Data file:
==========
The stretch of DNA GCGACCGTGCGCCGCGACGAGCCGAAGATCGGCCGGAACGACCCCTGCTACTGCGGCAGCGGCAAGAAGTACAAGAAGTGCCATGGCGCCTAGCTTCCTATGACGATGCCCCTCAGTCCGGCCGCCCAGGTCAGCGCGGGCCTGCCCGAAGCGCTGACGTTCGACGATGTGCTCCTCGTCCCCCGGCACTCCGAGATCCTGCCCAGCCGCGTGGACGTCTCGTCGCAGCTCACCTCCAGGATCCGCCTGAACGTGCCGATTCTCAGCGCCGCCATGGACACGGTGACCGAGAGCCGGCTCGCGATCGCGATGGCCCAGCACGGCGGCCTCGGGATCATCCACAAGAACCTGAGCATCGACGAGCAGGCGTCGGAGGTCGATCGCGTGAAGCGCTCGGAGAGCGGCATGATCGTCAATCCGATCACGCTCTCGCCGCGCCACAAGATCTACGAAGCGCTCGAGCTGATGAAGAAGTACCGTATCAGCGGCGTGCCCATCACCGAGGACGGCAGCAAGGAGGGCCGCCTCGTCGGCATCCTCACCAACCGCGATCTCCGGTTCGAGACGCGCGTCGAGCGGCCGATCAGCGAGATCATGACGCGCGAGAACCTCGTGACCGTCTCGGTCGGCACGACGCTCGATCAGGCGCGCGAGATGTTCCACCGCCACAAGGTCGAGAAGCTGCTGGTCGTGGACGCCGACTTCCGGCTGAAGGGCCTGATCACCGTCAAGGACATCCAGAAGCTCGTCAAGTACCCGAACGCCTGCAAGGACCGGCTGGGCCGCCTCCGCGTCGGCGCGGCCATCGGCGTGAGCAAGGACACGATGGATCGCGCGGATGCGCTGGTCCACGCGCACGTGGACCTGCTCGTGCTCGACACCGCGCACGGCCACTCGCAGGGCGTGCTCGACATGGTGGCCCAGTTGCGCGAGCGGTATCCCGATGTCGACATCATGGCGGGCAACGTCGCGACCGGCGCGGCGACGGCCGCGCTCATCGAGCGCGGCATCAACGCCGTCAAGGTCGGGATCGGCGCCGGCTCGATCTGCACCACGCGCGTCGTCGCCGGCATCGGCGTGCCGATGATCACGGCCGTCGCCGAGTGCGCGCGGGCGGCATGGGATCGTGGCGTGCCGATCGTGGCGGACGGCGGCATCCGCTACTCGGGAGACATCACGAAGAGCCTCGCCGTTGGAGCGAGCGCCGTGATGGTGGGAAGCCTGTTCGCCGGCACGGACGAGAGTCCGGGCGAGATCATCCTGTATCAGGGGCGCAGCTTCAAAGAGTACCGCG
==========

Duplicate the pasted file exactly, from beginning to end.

The stretch of DNA GCGACCGTGCGCCGCGACGAGCCGAAGATCGGCCGGAACGACCCCTGCTACTGCGGCAGCGGCAAGAAGTACAAGAAGTGCCATGGCGCCTAGCTTCCTATGACGATGCCCCTCAGTCCGGCCGCCCAGGTCAGCGCGGGCCTGCCCGAAGCGCTGACGTTCGACGATGTGCTCCTCGTCCCCCGGCACTCCGAGATCCTGCCCAGCCGCGTGGACGTCTCGTCGCAGCTCACCTCCAGGATCCGCCTGAACGTGCCGATTCTCAGCGCCGCCATGGACACGGTGACCGAGAGCCGGCTCGCGATCGCGATGGCCCAGCACGGCGGCCTCGGGATCATCCACAAGAACCTGAGCATCGACGAGCAGGCGTCGGAGGTCGATCGCGTGAAGCGCTCGGAGAGCGGCATGATCGTCAATCCGATCACGCTCTCGCCGCGCCACAAGATCTACGAAGCGCTCGAGCTGATGAAGAAGTACCGTATCAGCGGCGTGCCCATCACCGAGGACGGCAGCAAGGAGGGCCGCCTCGTCGGCATCCTCACCAACCGCGATCTCCGGTTCGAGACGCGCGTCGAGCGGCCGATCAGCGAGATCATGACGCGCGAGAACCTCGTGACCGTCTCGGTCGGCACGACGCTCGATCAGGCGCGCGAGATGTTCCACCGCCACAAGGTCGAGAAGCTGCTGGTCGTGGACGCCGACTTCCGGCTGAAGGGCCTGATCACCGTCAAGGACATCCAGAAGCTCGTCAAGTACCCGAACGCCTGCAAGGACCGGCTGGGCCGCCTCCGCGTCGGCGCGGCCATCGGCGTGAGCAAGGACACGATGGATCGCGCGGATGCGCTGGTCCACGCGCACGTGGACCTGCTCGTGCTCGACACCGCGCACGGCCACTCGCAGGGCGTGCTCGACATGGTGGCCCAGTTGCGCGAGCGGTATCCCGATGTCGACATCATGGCGGGCAACGTCGCGACCGGCGCGGCGACGGCCGCGCTCATCGAGCGCGGCATCAACGCCGTCAAGGTCGGGATCGGCGCCGGCTCGATCTGCACCACGCGCGTCGTCGCCGGCATCGGCGTGCCGATGATCACGGCCGTCGCCGAGTGCGCGCGGGCGGCATGGGATCGTGGCGTGCCGATCGTGGCGGACGGCGGCATCCGCTACTCGGGAGACATCACGAAGAGCCTCGCCGTTGGAGCGAGCGCCGTGATGGTGGGAAGCCTGTTCGCCGGCACGGACGAGAGTCCGGGCGAGATCATCCTGTATCAGGGGCGCAGCTTCAAAGAGTACCGCG